UN rights chief remark vs Duterte "not conducive" to having rapporteur in Philippines, Palace says
Malacanang said on Monday a remark by the United Nations human rights chief suggesting that President Rodrigo Duterte needs "psychiatric evaluation" is "not conducive" to allow any rapporteur to investigate alleged extrajudicial killings in the Philippines.
In a press briefing, Presidential Spokesperson Harry Roque reiterated that the statement of UN High Commissioner for Human Rights Zeid Ra'ad al-Hussein was "wholly unacceptable."
"I think the statement made by the Higher Commissioner for Human Rights is being treated very seriously, is being treated as a diplomatic affront," he said.
Asked if such remarks would prompt the government from not allowing a UN rapporteur from coming to the Philippines to pursue a probe on the alleged human rights abuses on the administration's war on drugs, Roque said, "Let's just say that that kind of a comment is not conducive to having further investigations in the Philippines by any special rapporteur."
But he said communications have been ongoing between Foreign Affairs Secretary Alan Peter Cayetano and the UN secretary general.
Roque earlier said the Department of Foreign Affairs and the UN have been coordinating as to possible names of rapporteur who could be allowed to visit the Philippines apart from UN special rapporteur on EJKs Agnes Callamard.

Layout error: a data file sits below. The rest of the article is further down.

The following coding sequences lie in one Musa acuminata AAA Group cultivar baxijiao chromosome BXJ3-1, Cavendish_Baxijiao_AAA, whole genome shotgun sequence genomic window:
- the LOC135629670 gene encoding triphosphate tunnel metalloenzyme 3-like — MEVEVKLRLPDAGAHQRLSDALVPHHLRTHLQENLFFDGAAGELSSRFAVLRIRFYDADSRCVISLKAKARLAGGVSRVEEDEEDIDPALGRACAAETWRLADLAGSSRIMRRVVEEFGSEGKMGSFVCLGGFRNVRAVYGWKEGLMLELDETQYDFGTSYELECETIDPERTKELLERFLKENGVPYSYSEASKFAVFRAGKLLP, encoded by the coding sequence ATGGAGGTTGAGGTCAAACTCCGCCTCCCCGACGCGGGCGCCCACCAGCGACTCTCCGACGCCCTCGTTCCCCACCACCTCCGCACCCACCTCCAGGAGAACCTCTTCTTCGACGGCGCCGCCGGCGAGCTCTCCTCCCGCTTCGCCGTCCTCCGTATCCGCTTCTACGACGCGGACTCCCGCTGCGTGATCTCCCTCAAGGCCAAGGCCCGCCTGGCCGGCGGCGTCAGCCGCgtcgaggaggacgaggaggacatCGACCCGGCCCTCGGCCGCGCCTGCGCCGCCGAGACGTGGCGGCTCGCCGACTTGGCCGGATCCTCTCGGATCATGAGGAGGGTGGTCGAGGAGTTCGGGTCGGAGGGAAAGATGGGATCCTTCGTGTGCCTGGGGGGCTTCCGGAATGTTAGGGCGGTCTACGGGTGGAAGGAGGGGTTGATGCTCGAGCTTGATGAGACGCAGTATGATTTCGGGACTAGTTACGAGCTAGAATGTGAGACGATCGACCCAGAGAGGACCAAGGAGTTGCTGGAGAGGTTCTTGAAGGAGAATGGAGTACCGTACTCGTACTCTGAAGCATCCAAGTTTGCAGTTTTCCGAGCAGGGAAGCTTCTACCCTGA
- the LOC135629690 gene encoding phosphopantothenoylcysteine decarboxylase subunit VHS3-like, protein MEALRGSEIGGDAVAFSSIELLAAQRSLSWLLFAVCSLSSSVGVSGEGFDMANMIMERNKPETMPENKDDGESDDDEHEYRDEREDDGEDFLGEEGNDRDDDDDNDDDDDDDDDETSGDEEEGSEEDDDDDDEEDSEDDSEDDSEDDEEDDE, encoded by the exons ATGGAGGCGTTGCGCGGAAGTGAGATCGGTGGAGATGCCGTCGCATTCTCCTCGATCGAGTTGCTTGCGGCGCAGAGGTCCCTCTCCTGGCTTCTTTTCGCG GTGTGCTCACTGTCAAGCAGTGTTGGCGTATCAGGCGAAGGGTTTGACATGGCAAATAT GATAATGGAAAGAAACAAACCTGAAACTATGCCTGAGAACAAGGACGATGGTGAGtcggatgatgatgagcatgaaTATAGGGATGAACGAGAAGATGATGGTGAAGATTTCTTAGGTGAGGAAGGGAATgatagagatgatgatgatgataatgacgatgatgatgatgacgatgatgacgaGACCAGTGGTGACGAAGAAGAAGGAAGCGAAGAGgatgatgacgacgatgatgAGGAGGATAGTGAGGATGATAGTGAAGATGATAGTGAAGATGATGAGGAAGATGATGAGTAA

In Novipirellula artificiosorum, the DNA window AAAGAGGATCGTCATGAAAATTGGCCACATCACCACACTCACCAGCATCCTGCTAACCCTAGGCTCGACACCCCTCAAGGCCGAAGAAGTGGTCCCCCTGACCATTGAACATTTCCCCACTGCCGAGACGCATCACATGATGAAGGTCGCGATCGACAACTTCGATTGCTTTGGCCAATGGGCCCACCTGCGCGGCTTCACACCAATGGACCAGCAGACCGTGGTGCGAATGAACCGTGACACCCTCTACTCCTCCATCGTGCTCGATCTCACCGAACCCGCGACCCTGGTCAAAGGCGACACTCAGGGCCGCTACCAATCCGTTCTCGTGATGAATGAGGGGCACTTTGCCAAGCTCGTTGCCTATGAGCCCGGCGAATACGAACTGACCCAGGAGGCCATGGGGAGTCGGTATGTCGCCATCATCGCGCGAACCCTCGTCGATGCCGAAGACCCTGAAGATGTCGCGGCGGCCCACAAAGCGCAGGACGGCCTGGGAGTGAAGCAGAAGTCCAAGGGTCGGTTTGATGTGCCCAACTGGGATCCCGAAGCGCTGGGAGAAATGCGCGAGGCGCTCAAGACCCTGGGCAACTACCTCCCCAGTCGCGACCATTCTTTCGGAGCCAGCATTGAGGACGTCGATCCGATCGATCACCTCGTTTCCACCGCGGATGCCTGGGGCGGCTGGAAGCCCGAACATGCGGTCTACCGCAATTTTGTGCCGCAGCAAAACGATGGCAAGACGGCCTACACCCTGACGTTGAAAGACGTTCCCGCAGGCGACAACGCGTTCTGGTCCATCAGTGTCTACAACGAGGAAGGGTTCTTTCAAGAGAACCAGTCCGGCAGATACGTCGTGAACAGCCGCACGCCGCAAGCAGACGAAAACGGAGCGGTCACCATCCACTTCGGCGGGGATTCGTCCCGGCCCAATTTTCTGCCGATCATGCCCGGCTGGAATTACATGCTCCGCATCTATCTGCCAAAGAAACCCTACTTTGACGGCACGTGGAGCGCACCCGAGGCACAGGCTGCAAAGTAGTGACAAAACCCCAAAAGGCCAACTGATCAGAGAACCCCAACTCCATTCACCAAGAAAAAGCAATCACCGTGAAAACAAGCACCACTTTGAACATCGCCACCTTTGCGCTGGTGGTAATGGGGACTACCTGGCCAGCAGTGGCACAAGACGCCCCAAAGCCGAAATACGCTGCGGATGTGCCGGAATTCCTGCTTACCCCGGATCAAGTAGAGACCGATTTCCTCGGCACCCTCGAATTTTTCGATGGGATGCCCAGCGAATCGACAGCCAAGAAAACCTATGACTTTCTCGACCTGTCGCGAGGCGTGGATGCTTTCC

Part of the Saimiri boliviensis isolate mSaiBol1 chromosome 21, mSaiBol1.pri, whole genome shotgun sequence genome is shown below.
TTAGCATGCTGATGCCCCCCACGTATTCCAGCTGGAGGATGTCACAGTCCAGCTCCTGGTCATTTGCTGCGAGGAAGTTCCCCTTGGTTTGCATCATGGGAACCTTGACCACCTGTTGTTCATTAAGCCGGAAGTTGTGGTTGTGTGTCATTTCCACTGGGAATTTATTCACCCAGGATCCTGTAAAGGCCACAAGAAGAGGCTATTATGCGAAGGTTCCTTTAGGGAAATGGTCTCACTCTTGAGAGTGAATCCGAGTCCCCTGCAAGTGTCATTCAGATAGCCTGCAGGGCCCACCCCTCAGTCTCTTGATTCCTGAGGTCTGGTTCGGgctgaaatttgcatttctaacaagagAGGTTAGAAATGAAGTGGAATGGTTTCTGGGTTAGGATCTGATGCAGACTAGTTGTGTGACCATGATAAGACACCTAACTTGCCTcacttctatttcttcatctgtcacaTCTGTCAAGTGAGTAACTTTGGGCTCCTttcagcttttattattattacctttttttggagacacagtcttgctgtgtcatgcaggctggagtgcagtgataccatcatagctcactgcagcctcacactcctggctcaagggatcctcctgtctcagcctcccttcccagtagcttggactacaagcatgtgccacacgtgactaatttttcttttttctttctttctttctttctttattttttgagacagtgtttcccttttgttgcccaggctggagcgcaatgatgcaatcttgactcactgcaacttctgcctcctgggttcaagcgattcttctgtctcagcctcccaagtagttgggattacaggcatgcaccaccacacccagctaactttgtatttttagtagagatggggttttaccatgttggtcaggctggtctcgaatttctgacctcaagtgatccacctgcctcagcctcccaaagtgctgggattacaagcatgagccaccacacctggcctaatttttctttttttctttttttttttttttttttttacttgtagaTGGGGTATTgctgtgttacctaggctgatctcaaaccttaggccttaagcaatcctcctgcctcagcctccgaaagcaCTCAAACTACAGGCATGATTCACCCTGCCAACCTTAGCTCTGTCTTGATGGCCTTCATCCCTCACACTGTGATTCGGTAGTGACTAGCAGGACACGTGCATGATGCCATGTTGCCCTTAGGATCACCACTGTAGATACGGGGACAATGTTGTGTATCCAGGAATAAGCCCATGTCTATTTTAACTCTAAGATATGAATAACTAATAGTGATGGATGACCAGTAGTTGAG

The Duterte administration has rejected Callamard for allegedly being biased, not trustworthy and who already made a conclusion against the Duterte government.
Roque said Al-Hussein's remarks should not be compared with Duterte's expletives, which include among others his order to the military and the police to "shoot the vagina" of female communist rebels and calling then President Barack Obama as a "son of a whore."
He said the UN system is important and "sovereign heads are still respected."
"He (al-Hussein) is serving as UN High Commissioner for Human Rights which is still an international organization composed of states. And heads of states are not accorded that kind of a language," he said.
"Because UN officials should as a matter of course respect sitting heads of state because after all the UN is composed of sovereign states and sovereign states are represented by their respective leaders. We take offense because the President is democratically elected of this nation," Roque added.
As to Duterte's statement over the weekend that UN experts should be thrown to the crocodiles, Roque said, "It's an appropriate response." Celerina Monte/DMS